I used the old Opera for a long time until they destroyed it (around v 12) by going to a Chromium flavor and dropped the email component. I use the new version to an extent and have tried Vivaldi and Brave. While they all have some advantages, none of them come close (in my view) to SM whcih to me remains the Grandaddy of browsers in more ways than one.


I'm fully aware many people won't agree with my short history recollection, but that's how I recall it.
 

Pete

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The principle reason given at the time was the perceived bloat of the legacy codebase - and if you’d used Netscape 7 at the time on reasonable hardware, I suspect you’d agree. Seamonkey is faster (comparatively) than NS7 was, though. But FF was considerably faster at browsing than NS7 was.

Not surprising though, NS7 was the first draft of Gecko, FF made it usable.
 

zappaDPJ

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I see on the Seamonkey website that they blame problems with many sites on "incorrect browser detection.
Many of the issues we get with Seamonkey and/or their users :) do seem relate to something along those lines. It's not uncommon that we get asked to fix an issue where the member is unable to log into their bank account or similar. On the bright side we haven't been asked to unblock their plumbing yet :ROFLMAO:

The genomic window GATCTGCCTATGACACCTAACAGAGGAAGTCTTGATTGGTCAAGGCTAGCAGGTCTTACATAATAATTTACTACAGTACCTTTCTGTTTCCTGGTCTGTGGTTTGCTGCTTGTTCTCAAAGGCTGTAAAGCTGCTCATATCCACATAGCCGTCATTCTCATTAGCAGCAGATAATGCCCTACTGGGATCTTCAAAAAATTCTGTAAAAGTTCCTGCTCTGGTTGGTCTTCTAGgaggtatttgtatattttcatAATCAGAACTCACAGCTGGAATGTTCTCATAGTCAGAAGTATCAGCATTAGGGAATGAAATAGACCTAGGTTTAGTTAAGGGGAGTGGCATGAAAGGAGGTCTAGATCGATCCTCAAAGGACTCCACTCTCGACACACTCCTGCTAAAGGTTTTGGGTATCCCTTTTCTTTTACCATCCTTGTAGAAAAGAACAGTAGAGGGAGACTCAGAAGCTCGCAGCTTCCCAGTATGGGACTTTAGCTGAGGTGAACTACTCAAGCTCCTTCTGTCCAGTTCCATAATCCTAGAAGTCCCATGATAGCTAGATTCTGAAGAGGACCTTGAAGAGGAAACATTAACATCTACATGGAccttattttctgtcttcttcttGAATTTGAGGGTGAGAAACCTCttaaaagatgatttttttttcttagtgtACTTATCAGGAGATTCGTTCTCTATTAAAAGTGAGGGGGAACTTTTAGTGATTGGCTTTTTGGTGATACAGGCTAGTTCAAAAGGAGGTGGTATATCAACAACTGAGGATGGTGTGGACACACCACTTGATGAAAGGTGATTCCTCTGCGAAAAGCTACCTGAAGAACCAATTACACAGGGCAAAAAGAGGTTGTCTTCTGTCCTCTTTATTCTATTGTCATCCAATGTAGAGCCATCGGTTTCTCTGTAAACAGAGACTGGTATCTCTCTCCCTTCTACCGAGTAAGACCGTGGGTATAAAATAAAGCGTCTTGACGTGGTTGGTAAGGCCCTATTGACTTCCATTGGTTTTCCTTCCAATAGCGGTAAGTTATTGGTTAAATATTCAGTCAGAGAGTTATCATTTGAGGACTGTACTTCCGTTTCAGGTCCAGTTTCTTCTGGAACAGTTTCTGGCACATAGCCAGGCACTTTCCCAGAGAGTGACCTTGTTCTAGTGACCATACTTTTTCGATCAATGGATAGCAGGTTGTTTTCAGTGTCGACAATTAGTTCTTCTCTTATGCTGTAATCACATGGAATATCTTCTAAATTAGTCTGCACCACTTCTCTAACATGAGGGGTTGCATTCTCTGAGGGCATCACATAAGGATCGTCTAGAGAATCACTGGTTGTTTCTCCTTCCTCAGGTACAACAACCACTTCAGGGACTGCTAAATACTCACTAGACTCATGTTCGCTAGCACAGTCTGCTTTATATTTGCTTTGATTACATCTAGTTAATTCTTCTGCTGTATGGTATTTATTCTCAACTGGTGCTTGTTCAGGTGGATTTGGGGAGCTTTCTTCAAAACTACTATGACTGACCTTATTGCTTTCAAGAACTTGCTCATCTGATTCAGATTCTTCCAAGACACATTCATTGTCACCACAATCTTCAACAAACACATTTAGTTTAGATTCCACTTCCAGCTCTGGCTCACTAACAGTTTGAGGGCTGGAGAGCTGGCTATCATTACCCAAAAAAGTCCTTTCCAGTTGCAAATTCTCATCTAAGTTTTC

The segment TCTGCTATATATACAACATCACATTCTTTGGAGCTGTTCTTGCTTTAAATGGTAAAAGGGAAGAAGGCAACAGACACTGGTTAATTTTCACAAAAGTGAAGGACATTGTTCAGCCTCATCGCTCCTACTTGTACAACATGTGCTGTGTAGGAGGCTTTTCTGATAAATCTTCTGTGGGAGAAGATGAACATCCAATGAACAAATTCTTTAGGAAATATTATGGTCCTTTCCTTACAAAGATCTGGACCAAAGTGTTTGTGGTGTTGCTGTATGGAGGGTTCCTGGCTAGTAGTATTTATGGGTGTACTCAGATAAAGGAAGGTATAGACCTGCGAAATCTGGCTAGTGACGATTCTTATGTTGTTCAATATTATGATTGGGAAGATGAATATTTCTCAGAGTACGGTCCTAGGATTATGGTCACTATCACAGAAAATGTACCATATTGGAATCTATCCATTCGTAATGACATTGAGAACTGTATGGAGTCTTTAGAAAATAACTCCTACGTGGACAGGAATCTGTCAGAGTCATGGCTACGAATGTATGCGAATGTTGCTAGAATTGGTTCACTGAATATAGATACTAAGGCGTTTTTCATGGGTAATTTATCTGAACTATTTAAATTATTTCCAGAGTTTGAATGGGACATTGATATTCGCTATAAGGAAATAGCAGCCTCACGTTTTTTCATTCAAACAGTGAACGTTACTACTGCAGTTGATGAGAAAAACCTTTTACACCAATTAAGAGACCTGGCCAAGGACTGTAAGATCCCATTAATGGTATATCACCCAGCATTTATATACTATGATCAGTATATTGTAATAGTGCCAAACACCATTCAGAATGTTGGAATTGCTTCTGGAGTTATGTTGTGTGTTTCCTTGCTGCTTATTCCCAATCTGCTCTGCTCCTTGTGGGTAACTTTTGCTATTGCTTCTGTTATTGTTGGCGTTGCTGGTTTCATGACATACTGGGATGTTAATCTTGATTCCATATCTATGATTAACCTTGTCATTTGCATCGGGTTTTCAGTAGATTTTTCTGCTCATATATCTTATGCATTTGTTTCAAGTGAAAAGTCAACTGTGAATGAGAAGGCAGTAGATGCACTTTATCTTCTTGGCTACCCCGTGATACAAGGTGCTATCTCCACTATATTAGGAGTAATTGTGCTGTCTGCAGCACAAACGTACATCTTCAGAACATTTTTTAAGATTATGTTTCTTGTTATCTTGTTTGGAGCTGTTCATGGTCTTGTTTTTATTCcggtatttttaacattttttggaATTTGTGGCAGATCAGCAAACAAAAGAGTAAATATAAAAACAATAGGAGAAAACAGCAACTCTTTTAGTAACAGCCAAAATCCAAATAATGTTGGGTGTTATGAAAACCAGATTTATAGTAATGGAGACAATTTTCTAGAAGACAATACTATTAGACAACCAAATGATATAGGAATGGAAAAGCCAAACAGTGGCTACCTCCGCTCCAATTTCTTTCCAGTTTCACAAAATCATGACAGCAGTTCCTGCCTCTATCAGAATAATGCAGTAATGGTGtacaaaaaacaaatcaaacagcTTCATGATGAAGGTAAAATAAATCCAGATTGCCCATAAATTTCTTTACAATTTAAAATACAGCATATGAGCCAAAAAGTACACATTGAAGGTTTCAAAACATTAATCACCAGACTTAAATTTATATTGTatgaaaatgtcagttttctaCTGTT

sanction9

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Common ... and unfortunate misconception. SM was around long before FF was a blink in Daddy's eye. SM is a direct descendant of Netscape Navigator which at the time all browsers dreamed of being. It remains the last (to my knowledge) full service browser suite including email and web page composer elements. FF was an offshoot of Mozilla for people who wanted the browser portion only. Thunderbird was the stand alone email component. For some reasons I'll never fully understand, FF took off like wildfire and left the full Mozilla Suite in the dust. But when FF people wanted email, they added Thunderbird so they had two programs instead of using the full Suite that had both.


Unfortunately, in their infinite stupidity, the Mozilla Foundation focused on FF and cast out the developers of the full Suite which led them to go off on their own, unfunded to carry on as SeaMonkey. In recent years as Chromuim assimilated the browser world and the Evil G started calling the shots and demanding compliance, SM was forced to adopt certain elements if they wanted the product to work at all on new websites. Even some the most commonly used addons won't work on the newer versions with the newer engine under the hood.

I used the old Opera for a long time until they destroyed it (around v 12) by going to a Chromium flavor and dropped the email component. I use the new version to an extent and have tried Vivaldi and Brave. While they all have some advantages, none of them come close (in my view) to SM whcih to me remains the Grandaddy of browsers in more ways than one.